Of the five frameworks introduced in this article, none hails from a more interesting background than CodeIgniter. With the first version dubbed "pMachine" back in 2001 by creator Rick Ellis, the software was first put to use powering none other than Nancy Sinatra's web site. Subsequently redubbed CodeIgniter in 2006, the framework is now used as the foundation for the popular ExpressionEngine content management system.
With both the CodeIgniter and ExpressionEngine projects fostered by Ellis' namesake company EllisLab, the CodeIgniter team seem to have taken a particularly practical approach to framework development. Stressing a simple templating paradigm and practical native features such as shopping cart, benchmarking, email, database, and image manipulation classes, CodeIgniter is a no-nonsense framework solution capable of accomplishing great things with little fanfare.
In what has clearly become a crowded space, any emerging framework would have to differentiate itself in some significant way in order to stand out among the competition. The DooPHP developers are clearly cognizant of the need for a bold marketing message, proclaiming DooPHP to be "one of the fastest, if not the fastest PHP framework available." To support these claims, they've even posted a benchmark comparing DooPHP performance with several other frameworks, CakePHP and CodeIgniter included.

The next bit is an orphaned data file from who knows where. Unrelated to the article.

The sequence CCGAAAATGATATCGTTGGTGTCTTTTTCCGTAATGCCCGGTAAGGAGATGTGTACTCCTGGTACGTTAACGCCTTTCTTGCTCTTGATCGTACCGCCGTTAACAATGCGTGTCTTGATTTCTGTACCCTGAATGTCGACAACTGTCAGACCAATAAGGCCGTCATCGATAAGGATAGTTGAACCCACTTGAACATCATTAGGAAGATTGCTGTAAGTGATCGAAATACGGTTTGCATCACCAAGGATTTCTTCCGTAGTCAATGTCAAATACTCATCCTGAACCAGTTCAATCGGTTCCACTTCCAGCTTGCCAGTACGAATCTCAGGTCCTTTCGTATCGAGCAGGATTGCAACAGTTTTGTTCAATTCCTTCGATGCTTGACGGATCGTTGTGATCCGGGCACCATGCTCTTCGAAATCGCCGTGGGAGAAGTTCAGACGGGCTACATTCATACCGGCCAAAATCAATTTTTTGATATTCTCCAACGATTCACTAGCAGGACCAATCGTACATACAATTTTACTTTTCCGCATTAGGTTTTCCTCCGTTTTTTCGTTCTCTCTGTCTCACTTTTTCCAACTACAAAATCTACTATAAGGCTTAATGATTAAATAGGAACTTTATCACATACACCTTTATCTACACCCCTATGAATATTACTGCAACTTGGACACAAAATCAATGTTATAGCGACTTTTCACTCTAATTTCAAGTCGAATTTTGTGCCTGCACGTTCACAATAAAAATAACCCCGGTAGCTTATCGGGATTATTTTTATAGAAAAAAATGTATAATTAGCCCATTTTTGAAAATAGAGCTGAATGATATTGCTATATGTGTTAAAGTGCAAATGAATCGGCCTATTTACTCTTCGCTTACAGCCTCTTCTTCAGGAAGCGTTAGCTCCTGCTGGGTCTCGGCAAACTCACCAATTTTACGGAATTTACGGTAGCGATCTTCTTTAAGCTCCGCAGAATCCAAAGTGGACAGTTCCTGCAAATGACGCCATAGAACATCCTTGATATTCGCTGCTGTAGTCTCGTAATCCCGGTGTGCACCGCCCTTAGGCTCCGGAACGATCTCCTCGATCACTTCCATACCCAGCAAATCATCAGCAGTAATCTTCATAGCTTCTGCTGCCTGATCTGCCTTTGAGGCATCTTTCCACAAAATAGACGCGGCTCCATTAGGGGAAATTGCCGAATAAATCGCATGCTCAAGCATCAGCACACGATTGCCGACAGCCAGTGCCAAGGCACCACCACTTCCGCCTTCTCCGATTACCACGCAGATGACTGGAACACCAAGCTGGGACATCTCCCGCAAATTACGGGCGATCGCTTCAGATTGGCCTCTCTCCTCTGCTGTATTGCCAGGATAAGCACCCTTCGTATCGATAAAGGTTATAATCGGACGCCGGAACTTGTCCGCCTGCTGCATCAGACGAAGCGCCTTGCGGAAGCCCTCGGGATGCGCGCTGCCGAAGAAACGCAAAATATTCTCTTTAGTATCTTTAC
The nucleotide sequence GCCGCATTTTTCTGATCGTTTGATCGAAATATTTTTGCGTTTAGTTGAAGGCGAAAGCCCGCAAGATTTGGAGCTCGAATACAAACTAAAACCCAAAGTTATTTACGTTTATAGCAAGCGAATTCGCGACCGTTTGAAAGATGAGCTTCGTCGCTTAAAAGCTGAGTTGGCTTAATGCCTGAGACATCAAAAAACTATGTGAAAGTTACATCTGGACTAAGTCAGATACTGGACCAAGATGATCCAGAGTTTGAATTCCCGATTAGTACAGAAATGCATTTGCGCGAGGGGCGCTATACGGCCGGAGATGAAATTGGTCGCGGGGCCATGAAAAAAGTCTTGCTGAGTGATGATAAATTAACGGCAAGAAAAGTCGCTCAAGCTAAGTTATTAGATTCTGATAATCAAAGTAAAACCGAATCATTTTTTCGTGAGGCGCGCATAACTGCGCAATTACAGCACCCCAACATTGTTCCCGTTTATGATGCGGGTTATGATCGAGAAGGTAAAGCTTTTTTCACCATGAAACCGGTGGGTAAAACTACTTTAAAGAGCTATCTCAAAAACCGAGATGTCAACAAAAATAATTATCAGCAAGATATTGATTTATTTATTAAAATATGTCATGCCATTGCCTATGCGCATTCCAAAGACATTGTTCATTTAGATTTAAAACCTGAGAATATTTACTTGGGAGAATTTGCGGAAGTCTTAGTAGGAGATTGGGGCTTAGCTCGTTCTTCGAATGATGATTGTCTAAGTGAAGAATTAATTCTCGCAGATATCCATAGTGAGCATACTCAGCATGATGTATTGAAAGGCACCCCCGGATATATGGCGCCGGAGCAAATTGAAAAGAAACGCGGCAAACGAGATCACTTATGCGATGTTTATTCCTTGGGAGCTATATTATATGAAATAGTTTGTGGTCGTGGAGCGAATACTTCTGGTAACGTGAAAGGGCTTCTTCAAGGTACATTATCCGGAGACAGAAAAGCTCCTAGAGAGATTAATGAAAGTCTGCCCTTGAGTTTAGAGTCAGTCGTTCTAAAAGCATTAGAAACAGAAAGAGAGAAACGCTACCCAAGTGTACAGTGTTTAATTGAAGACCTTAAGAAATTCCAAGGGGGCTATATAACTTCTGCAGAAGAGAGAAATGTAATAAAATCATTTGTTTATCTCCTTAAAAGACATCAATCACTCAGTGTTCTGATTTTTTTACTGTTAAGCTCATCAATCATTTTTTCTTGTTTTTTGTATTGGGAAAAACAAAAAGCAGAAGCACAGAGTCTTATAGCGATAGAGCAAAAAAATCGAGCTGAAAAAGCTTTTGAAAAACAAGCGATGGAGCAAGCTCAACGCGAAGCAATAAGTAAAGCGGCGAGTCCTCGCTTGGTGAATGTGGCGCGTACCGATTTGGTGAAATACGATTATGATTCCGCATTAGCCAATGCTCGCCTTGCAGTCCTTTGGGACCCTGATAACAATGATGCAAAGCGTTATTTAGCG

Perusing the DooPHP documentation, it's clear that performance is a foremost goal, with the code required to create a basic web site supporting central configuration, database integration, custom routing, and templatesall incredibly compact yet easy to understand. Check out the well-written Definitive Guide to DooPHP for a concise introduction to the framework's basic features. In fact, DooPHP's particular approach seems remarkably well suited to developers having experience with the Zend Framework, making it a worthy candidate for Zend Framework users who are looking for a lightweight alternative for specific projects.
Along with CakePHP Symfony is one of the PHP community's elder framework projects, having been founded by an enterprising French developer named Fabien Potencier back in October 2005. These days, it powers thousands of web sites around the globe, including the enormous Delicious social bookmarking application.